I’m the granddaughter of Midwestern dairy farmers who grew up during the Great Depression, and my parents own a small town HVAC/plumbing business. As a child, I often heard some version of the following: “I can make that.” “We don’t need to hire someone. I can fix it.” “Why would we pay someone for that work? I can do it myself.” With this do-it-yourself attitude ingrained in my psyche, I can’t help but feel guilty when I need to call a plumber to unclog a drain or when I hire someone to clean my house. The frugality—and wherewithal—that my parents and grandparents modeled for me certainly left an impression. Yet I’ve also come to realize that my life sometimes requires different choices.
Yes, I can play plumber and unclog a sink drain. I’ve done it: I’ve gathered the equipment, removed U-traps, brushed pipes clean, disposed of clogged pipe nastiness, and put everything back together. Sometimes I’ve succeeded. But on other occasions I’ve removed the drain stopper and struggled to get it reconnected, or, as one of my college roommates will recount, my work has resulted in leaks where I could not get the old mismatched pipes to fit securely. Yes, I’ve played plumber and channeled my inner DIY-er, but I’m not a plumber. I would not offer to fix someone else’s drain, and I most definitely would not venture into my HOA’s clubhouse armed with a plunger and pipe putty.
In my own house, I can decide whether to bear the risks of my less-than-professional attempts at plumbing. Community association board members, on the other hand, make decisions that impact the community as a whole. “Hiring” a volunteer posing as a plumber may seem like a low-cost solution to a clogged drain in the clubhouse … until it’s later discovered that the coat hanger used to unclog the pipe poked a hole, resulting in a slow drip to the basement and mold growth inside the walls.
When serving on your association’s board, you may feel like you’re doing a good job by saving a few dollars through volunteer labor or hiring the cheapest contractor for a job. But remember that saving a few dollars now is not without risk later, and the risk is not solely yours. It may make sense for volunteers to pull weeds, plant flowers, and do other similar tasks in your community, but some things warrant professional assistance for the protection of the community.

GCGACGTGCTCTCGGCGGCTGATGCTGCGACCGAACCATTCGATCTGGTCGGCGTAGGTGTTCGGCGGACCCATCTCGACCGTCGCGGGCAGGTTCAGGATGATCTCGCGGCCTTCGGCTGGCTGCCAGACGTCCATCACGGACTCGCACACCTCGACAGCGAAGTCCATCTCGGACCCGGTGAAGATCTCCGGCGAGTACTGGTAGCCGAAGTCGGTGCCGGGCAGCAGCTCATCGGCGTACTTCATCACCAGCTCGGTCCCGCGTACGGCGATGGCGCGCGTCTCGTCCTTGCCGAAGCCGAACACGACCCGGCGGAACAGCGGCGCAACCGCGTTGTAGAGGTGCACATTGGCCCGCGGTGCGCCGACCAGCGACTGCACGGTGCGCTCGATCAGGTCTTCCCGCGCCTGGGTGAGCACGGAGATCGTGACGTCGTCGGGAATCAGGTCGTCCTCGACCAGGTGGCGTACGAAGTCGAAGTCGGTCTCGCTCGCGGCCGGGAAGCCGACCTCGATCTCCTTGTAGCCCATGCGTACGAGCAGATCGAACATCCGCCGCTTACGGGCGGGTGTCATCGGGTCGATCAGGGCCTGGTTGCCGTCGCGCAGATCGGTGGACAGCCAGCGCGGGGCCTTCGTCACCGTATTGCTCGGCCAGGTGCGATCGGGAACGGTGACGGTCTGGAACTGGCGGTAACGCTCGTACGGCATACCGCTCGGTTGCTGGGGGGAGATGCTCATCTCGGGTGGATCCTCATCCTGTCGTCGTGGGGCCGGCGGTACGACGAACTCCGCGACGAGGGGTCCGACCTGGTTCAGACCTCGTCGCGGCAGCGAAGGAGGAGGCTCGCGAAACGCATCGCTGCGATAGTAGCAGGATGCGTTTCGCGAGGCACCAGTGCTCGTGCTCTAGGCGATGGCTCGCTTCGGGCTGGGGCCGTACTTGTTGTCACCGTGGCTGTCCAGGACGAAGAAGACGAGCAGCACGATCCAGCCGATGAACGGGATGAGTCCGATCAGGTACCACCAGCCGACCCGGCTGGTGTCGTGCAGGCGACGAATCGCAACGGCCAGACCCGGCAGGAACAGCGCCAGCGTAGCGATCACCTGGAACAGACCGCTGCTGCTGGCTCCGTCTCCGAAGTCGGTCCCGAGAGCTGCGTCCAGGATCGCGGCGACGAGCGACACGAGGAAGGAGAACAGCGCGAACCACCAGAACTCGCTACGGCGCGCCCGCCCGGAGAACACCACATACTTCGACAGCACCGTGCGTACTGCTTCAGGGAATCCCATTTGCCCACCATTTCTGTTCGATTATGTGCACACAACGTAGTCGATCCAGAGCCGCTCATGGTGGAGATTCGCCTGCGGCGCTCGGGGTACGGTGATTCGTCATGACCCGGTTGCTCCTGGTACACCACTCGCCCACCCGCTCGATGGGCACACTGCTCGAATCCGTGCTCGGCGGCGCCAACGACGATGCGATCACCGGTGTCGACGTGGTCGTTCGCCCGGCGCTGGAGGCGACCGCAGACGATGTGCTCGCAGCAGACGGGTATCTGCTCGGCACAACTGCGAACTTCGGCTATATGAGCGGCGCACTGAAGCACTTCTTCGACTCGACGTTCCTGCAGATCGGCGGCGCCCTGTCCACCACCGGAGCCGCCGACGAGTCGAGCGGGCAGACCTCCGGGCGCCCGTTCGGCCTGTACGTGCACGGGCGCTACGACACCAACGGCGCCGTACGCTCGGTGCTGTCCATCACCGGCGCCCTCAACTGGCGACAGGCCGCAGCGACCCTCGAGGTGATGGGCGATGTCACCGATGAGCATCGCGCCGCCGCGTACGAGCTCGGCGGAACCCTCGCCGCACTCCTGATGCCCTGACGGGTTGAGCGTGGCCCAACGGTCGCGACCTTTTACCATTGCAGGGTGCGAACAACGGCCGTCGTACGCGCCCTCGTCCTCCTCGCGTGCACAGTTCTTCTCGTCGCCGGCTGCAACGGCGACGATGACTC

Here are a few areas where associations should not cut corners:
Community Management – People aren’t born knowing the “ins” and “outs” of community management. Professional, credentialed managers can offer valuable insight on different approaches to issues that your community may be encountering for the first time.
Document Amendments – To prevent bad covenants from affecting your property rights, community association attorneys should prepare amendments to your association’s governing documents in accordance with controlling laws.
Lawn Care – Any time machinery and combustible fuels are involved, associations should consider potential liability and contract for services with reputable vendors. Not to mention, healthy landscaping is often a top priority for associations seeking to promote curb appeal.
Legal Matters – From contract review to determining who is responsible for what under your association’s governing documents, seek legal counsel to assist with board decisions. The board can benefit from professional guidance when making tough decisions.
Pool Maintenance – Whether it’s keeping the chemicals balanced, protecting the costly pool improvements in your neighborhood, or staying on the right side of regulatory compliance, people who specialize in pool maintenance can help prevent missteps.
Water Mitigation – If you’ve ever learned the hard way about mold and asbestos, you surely agree.
Oh, and, of course, plumbing! Follow the links for more information about the types of information and service these professionals can provide.
This list is by no means exclusive. The point here is that boards are not the experts when it comes to all facets of community management and maintenance. Seeking professional assistance is part of good governance. I’d like to think my grandfather would agree.